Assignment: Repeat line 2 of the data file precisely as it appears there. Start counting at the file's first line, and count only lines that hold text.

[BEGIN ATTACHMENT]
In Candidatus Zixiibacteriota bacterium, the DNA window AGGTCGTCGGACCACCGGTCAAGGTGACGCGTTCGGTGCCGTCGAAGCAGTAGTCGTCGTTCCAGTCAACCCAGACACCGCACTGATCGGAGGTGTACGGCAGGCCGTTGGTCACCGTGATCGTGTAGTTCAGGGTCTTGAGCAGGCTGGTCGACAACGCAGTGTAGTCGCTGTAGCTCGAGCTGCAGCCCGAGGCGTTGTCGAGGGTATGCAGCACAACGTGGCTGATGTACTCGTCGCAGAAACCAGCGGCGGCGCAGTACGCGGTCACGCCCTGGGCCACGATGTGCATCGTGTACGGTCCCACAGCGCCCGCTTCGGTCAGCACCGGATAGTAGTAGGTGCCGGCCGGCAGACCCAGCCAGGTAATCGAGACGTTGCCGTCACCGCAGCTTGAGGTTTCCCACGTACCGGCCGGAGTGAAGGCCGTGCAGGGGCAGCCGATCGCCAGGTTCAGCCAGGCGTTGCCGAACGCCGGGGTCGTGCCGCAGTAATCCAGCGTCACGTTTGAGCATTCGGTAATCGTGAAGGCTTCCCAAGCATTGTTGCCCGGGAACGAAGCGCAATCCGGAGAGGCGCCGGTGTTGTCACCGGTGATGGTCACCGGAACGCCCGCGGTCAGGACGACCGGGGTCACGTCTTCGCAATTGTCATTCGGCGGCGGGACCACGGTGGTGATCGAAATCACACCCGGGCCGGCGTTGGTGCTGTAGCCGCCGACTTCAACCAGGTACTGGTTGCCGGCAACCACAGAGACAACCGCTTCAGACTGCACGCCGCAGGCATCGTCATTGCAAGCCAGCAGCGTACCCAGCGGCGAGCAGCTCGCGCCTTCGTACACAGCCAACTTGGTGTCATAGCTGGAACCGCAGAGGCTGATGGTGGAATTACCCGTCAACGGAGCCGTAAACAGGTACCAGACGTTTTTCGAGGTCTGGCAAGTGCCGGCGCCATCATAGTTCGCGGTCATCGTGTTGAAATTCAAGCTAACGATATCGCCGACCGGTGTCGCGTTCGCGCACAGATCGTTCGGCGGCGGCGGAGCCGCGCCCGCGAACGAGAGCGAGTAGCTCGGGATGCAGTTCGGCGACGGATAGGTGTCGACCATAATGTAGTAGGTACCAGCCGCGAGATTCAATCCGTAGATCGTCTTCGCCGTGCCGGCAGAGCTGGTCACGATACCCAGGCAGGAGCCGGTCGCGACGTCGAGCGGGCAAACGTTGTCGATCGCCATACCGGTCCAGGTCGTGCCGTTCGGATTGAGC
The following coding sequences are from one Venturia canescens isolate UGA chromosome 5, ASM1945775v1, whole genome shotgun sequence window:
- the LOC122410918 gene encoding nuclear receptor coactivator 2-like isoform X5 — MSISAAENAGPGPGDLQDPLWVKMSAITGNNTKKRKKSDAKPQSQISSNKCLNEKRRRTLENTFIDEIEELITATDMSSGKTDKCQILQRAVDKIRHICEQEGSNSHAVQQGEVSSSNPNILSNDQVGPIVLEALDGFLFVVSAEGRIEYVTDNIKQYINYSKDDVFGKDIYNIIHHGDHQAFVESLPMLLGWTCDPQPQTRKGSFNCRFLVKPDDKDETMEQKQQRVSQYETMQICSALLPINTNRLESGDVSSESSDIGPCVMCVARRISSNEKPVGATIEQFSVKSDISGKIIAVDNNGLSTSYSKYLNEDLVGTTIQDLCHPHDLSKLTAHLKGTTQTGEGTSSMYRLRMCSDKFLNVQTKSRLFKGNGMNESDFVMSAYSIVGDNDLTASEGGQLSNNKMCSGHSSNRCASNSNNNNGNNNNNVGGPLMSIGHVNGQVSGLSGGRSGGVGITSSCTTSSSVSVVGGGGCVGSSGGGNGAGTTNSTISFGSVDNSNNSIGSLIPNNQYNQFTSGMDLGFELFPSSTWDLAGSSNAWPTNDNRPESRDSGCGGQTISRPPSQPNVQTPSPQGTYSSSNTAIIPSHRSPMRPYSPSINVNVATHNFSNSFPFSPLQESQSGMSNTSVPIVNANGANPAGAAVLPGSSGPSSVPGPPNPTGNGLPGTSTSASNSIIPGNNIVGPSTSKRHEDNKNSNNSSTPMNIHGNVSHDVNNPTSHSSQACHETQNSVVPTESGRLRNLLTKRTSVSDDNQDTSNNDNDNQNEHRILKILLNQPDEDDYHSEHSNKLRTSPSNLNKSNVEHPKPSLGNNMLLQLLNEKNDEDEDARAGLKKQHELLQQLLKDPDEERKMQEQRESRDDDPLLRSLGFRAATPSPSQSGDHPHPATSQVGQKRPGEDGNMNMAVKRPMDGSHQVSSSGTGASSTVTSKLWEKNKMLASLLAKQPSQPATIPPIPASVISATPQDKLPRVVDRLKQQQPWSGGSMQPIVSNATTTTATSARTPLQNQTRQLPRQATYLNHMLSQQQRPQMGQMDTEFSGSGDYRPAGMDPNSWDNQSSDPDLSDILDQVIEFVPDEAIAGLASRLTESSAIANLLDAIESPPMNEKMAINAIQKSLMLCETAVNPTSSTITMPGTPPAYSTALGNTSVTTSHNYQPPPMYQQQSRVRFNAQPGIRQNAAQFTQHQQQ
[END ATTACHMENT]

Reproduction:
The following coding sequences are from one Venturia canescens isolate UGA chromosome 5, ASM1945775v1, whole genome shotgun sequence window: